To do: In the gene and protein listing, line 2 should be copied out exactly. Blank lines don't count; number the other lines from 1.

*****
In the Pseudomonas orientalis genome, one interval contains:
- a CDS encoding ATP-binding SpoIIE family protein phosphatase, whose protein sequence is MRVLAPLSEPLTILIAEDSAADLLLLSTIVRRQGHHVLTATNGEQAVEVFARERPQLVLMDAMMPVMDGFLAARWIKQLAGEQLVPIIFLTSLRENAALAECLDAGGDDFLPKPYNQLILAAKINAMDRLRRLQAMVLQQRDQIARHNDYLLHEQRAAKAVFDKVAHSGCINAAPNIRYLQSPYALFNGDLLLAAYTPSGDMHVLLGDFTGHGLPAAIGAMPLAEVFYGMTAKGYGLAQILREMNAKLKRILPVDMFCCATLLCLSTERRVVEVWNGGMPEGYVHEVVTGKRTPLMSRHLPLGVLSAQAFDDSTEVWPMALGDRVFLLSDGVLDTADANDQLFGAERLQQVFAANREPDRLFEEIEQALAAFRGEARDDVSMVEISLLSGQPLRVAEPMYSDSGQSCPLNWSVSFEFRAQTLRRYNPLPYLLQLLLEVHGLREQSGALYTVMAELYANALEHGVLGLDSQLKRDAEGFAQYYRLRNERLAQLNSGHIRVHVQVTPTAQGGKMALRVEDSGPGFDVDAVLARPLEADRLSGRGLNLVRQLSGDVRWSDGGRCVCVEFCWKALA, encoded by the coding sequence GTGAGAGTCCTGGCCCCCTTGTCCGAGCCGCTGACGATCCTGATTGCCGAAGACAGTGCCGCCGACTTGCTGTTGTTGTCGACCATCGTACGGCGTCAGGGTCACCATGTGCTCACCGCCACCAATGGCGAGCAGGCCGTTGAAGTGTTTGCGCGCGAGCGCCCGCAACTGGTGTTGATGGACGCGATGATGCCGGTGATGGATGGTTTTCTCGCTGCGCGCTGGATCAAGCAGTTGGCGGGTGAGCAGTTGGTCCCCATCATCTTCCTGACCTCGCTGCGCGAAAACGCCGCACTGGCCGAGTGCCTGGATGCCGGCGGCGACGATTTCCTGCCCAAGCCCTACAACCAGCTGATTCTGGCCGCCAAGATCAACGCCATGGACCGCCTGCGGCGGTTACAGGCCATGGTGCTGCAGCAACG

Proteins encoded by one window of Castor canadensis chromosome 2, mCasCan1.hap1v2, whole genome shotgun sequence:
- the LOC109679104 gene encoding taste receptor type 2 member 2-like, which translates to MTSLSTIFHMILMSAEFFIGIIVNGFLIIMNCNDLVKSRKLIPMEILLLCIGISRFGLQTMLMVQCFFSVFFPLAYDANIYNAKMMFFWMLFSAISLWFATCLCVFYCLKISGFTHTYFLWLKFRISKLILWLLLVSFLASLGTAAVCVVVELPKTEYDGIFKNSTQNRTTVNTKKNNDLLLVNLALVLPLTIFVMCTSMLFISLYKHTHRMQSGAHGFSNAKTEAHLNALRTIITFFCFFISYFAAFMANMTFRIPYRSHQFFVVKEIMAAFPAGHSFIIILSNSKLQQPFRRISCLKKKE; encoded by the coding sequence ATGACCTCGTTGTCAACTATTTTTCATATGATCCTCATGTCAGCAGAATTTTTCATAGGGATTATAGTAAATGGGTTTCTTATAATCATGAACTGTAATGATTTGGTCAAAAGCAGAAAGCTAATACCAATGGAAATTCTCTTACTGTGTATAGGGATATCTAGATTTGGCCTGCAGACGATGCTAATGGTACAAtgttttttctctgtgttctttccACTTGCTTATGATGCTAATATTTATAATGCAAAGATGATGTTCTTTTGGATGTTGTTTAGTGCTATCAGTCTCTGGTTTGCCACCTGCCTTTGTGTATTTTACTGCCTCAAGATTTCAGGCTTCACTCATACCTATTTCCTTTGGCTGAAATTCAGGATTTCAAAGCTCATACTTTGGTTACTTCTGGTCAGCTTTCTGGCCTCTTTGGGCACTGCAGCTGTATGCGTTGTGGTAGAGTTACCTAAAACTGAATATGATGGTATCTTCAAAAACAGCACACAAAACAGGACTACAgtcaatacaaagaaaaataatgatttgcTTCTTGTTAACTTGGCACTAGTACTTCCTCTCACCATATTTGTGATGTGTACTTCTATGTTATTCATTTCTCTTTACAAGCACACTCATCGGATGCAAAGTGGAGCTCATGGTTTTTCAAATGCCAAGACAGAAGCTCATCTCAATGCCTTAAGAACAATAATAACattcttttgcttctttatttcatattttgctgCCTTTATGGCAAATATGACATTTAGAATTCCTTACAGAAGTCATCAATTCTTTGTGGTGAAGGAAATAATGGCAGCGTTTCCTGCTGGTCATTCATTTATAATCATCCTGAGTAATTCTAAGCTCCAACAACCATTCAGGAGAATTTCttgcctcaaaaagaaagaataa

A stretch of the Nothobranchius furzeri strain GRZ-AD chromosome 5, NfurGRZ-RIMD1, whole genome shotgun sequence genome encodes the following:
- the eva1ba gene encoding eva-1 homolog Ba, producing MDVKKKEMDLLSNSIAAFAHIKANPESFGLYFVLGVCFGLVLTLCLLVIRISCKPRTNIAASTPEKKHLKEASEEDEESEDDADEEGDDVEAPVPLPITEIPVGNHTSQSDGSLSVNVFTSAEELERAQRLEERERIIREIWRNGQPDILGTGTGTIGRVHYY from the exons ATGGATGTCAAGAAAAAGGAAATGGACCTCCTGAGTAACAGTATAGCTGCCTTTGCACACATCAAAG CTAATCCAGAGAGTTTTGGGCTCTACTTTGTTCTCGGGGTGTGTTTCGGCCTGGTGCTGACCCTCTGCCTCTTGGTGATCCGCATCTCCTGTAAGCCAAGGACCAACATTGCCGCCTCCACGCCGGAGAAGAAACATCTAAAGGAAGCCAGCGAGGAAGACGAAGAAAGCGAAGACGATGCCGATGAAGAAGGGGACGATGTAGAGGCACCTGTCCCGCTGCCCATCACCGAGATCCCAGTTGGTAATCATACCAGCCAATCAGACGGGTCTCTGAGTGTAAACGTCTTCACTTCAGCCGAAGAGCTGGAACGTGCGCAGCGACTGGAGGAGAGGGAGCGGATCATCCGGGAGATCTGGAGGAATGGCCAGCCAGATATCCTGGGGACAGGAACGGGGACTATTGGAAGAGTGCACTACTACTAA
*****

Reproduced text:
- a CDS encoding ATP-binding SpoIIE family protein phosphatase, whose protein sequence is MRVLAPLSEPLTILIAEDSAADLLLLSTIVRRQGHHVLTATNGEQAVEVFARERPQLVLMDAMMPVMDGFLAARWIKQLAGEQLVPIIFLTSLRENAALAECLDAGGDDFLPKPYNQLILAAKINAMDRLRRLQAMVLQQRDQIARHNDYLLHEQRAAKAVFDKVAHSGCINAAPNIRYLQSPYALFNGDLLLAAYTPSGDMHVLLGDFTGHGLPAAIGAMPLAEVFYGMTAKGYGLAQILREMNAKLKRILPVDMFCCATLLCLSTERRVVEVWNGGMPEGYVHEVVTGKRTPLMSRHLPLGVLSAQAFDDSTEVWPMALGDRVFLLSDGVLDTADANDQLFGAERLQQVFAANREPDRLFEEIEQALAAFRGEARDDVSMVEISLLSGQPLRVAEPMYSDSGQSCPLNWSVSFEFRAQTLRRYNPLPYLLQLLLEVHGLREQSGALYTVMAELYANALEHGVLGLDSQLKRDAEGFAQYYRLRNERLAQLNSGHIRVHVQVTPTAQGGKMALRVEDSGPGFDVDAVLARPLEADRLSGRGLNLVRQLSGDVRWSDGGRCVCVEFCWKALA, encoded by the coding sequence GTGAGAGTCCTGGCCCCCTTGTCCGAGCCGCTGACGATCCTGATTGCCGAAGACAGTGCCGCCGACTTGCTGTTGTTGTCGACCATCGTACGGCGTCAGGGTCACCATGTGCTCACCGCCACCAATGGCGAGCAGGCCGTTGAAGTGTTTGCGCGCGAGCGCCCGCAACTGGTGTTGATGGACGCGATGATGCCGGTGATGGATGGTTTTCTCGCTGCGCGCTGGATCAAGCAGTTGGCGGGTGAGCAGTTGGTCCCCATCATCTTCCTGACCTCGCTGCGCGAAAACGCCGCACTGGCCGAGTGCCTGGATGCCGGCGGCGACGATTTCCTGCCCAAGCCCTACAACCAGCTGATTCTGGCCGCCAAGATCAACGCCATGGACCGCCTGCGGCGGTTACAGGCCATGGTGCTGCAGCAACG